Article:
While the rest of the civilized world seems to be on Facebook, I, along with the Tasadays and certain members of the Trobriand Islanders, have thus far resisted its siren call. It's not just because I'm antisocial; it's more because I'm not really interested to know that the dicks I hated in high school are still alive. Fat, ugly, and pathetic - but still alive, damn them.
Also, because "Discretion is the quintessence of propriety" is one of my favorite quotations of all time. Personally, if I wanted all my professional contacts, living family members, and remaining potential future-ex-wives to know I occasionally smoke the pole, I'd have recorded it on HD and sold it in Quiapo.
This is a non-issue, of course, for those of us who are out. But it does present a bit of a dilemma for those of us who are not. Belaboring the obvious, I might genuinely like someone who is brave enough not to hide his sexual preference from the world, but having him - and by extension his friends - on my list would be ticklish at best, damning at worst. Which is why, of course, the gay gods created Friendster, PlanetRomeo, and the late, lamented g4m.
Anyhow, those closeted/confused/unsure among us on FB should find this development... interesting :
"Are you quietly stalking someone and too dense to figure out their sexual orientation from Google searches, Flickr party photos and real-life gossip? Well, a couple of MIT geniuses invented just the tool for you.
The best part of Carter Jernigan and Behram Mistree's software, created for a research project, is that you don't even need to "friend" your target to figure out if he's gay. You simply need access to his friends list, which is made public by default on Facebook. In the students' test, which examined 947 profiles, the program identified all 10 of 10 men the students knew to be gay, but who had not declared so on Facebook, according to a summary in the Boston Globe."
If you're too lazy to click links, the Boston Globe summary says:
"Discussions of privacy often focus on how to best keep things secret, whether it is making sure online financial transactions are secure from intruders, or telling people to think twice before opening their lives too widely on blogs or online profiles. But this work shows that people may reveal information about themselves in another way, and without knowing they are making it public. Who we are can be revealed by, and even defined by, who our friends are: *if all your friends are over 45, you’re probably not a teenager; if they all belong to a particular religion, it’s a decent bet that you do, too. The ability to connect with other people who have something in common is part of the power of social networks, but also a possible pitfall. If our friends reveal who we are, that challenges a conception of privacy built on the notion that there are things we tell, and things we don’t.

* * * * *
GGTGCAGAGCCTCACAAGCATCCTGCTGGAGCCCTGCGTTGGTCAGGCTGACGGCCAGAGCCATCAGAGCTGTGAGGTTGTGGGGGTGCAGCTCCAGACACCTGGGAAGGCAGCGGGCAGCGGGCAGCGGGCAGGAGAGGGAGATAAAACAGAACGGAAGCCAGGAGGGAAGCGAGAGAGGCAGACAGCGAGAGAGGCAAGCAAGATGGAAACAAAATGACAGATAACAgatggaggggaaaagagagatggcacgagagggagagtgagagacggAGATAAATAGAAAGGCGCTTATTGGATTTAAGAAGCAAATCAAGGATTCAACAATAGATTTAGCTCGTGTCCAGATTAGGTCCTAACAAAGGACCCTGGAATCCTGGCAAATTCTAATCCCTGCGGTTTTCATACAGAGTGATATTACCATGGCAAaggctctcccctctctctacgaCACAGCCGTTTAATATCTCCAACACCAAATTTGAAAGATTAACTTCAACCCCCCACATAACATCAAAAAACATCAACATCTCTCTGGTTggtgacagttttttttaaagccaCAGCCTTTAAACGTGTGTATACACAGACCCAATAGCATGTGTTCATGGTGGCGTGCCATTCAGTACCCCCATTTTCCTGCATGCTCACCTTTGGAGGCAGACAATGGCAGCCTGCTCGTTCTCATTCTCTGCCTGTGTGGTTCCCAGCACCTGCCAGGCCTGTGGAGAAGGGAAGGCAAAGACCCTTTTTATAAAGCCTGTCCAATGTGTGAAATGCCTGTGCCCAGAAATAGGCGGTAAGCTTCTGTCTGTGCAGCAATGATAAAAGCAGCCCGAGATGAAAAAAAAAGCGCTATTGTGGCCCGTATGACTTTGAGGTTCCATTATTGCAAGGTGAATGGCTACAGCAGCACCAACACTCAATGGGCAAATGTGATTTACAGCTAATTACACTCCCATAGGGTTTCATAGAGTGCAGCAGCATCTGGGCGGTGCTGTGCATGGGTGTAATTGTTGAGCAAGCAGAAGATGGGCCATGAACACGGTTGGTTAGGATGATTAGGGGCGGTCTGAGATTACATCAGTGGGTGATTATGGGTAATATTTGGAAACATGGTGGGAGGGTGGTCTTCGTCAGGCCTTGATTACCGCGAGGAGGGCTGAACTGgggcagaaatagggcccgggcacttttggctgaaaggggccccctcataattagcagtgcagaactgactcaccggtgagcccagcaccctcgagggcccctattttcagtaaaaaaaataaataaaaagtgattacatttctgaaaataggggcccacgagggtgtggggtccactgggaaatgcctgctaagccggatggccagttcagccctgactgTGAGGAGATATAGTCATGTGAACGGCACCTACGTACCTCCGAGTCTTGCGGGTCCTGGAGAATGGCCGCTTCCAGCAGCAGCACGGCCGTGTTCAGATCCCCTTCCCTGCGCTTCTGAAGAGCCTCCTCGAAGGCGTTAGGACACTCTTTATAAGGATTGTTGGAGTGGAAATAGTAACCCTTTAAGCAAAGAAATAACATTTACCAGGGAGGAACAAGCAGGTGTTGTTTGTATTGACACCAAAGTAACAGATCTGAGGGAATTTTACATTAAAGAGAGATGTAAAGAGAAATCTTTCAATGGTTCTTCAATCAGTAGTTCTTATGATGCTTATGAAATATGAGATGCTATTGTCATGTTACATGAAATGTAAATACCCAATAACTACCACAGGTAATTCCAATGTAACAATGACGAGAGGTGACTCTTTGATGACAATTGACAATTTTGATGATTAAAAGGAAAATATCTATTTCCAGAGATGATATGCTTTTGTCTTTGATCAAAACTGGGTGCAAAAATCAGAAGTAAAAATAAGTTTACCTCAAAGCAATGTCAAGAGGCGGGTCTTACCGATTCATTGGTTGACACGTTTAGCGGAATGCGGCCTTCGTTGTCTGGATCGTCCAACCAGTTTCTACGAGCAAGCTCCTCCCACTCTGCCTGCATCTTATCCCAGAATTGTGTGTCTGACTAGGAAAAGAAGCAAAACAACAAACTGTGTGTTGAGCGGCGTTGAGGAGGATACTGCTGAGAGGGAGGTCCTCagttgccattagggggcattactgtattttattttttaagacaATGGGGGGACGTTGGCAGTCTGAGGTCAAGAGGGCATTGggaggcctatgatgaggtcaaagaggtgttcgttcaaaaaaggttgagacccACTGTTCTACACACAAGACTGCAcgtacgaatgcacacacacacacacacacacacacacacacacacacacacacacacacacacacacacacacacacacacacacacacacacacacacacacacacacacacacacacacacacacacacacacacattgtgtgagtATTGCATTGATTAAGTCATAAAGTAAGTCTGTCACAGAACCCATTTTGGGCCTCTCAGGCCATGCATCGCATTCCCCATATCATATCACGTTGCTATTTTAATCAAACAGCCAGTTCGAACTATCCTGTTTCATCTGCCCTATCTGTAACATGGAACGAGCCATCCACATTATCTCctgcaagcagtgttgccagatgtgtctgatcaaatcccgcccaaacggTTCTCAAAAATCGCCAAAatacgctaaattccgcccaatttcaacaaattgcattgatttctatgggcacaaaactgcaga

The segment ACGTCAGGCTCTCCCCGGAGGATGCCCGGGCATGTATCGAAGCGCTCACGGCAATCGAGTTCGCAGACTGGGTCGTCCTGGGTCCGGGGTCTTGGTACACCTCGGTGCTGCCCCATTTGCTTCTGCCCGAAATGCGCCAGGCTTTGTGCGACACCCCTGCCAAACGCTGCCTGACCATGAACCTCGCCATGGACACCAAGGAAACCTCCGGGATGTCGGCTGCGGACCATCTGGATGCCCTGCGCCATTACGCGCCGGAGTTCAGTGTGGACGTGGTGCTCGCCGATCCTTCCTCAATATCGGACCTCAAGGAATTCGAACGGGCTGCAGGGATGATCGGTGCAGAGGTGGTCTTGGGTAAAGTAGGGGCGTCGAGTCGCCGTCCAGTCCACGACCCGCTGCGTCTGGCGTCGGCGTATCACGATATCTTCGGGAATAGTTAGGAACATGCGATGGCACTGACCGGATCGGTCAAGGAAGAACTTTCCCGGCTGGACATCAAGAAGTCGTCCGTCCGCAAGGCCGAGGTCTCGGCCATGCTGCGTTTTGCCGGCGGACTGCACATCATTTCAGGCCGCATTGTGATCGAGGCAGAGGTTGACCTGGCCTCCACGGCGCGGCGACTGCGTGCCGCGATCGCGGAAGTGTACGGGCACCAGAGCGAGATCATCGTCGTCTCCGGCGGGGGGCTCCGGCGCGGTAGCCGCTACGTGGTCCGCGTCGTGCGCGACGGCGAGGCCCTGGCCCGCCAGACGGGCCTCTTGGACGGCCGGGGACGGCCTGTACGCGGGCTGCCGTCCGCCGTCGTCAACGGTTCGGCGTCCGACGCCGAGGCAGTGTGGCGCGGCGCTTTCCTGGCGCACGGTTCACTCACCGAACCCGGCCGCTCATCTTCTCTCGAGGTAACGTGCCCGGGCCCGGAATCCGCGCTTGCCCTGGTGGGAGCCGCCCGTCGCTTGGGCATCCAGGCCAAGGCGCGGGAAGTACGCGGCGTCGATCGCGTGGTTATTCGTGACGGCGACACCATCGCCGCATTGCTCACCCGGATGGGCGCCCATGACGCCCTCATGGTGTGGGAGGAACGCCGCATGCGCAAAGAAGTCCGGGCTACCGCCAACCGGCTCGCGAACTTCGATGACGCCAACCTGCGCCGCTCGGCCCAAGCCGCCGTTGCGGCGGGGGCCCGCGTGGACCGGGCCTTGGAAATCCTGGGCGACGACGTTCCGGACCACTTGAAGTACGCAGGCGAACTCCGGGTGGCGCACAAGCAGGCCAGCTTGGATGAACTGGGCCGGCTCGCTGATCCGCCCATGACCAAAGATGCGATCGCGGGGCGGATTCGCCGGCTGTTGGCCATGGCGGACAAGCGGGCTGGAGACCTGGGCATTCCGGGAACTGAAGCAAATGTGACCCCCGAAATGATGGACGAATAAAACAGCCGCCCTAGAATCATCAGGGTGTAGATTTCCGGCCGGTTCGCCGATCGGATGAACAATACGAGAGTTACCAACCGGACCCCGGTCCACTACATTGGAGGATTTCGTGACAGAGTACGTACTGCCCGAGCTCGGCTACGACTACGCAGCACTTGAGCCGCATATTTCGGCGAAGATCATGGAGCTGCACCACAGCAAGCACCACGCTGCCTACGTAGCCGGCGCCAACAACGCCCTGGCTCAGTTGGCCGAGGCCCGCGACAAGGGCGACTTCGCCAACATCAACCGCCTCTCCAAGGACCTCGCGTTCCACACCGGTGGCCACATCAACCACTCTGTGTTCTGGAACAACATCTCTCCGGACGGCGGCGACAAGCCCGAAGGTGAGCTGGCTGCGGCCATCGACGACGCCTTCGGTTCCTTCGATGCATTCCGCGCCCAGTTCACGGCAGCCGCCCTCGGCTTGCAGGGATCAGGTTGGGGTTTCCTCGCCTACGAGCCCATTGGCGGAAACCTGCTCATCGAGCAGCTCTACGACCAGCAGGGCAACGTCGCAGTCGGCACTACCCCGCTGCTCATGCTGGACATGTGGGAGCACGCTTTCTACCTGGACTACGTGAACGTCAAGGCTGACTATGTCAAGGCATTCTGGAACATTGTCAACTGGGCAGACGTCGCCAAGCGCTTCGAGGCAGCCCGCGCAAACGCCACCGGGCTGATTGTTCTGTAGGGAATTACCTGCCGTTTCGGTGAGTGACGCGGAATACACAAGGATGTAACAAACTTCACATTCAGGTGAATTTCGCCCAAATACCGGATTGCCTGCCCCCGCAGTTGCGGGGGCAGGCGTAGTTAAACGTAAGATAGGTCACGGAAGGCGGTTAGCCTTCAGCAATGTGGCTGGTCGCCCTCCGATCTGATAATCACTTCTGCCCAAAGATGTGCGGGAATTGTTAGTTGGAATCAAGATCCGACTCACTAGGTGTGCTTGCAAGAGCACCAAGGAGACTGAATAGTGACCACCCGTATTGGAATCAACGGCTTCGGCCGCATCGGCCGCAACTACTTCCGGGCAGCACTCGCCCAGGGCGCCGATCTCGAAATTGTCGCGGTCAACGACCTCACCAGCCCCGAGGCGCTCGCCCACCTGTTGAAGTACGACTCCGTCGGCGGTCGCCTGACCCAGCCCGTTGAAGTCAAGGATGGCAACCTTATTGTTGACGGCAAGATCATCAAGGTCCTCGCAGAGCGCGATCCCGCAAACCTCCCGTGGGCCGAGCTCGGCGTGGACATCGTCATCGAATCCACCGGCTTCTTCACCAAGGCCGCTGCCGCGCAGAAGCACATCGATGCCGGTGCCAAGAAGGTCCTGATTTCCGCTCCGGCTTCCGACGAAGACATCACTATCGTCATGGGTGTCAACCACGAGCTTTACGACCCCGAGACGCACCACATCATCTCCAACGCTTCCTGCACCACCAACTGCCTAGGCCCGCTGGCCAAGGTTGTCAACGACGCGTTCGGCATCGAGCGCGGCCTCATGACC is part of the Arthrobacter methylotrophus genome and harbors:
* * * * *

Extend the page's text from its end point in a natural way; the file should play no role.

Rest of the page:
The idea behind the MIT work, done in 2007, is as old as the adage that birds of a feather flock together. For years, sociologists have known of the “homophily principle” - the tendency for similar people to group together. People of one race tend to have spouses, confidants, and friends of the same race, for example. Jernigan and Mistree downloaded data from the Facebook network, choosing as their sample people who had joined the MIT network and were in the classes 2007-2011 or graduate students. They were interested in three things people frequently fill in on their social network profile: their gender, a category called “interested in” that they took to denote sexuality, and their friend links.
Using that information, they “trained” their computer program, analyzing the friend links of 1,544 men who said they were straight, 21 who said they were bisexual, and 33 who said they were gay. Gay men had proportionally more gay friends than straight men, giving the computer program a way to infer a person’s sexuality based on their friends."
Or as Friendster might say : "Show me your friends, and I'll show you how fruity you are."
Further down, the article states:
"Privacy has become a growing and evolving concern as social networks learn how to deal with the fact that they provide a resource that brings people together, but also may endanger privacy in ways they did not anticipate. Social networks like Facebook already give people power over that information, with privacy features that allow people to hide their profiles, and even make their list of friends invisible to outsiders, as well as from select friends.
But there are limits to online privacy, and ultimately, say some experts, people will simply have to weigh the costs and benefits of living online.
'You can do damage to your reputation with social networking data, and other people can do damage to you. I do think that there’s been a very fast learning curve - people are quickly learning the dos and don’ts of Internet behavior,' said Jason Kaufman, a research fellow at the Berkman Center for Internet and Society at Harvard University who is studying a set of Facebook data. 'Potentially everything you ever do on the Internet will live forever. I like to think we’ll all learn to give each other a little more slack for our indiscretions and idiosyncrasies.' "
See you on Facebook.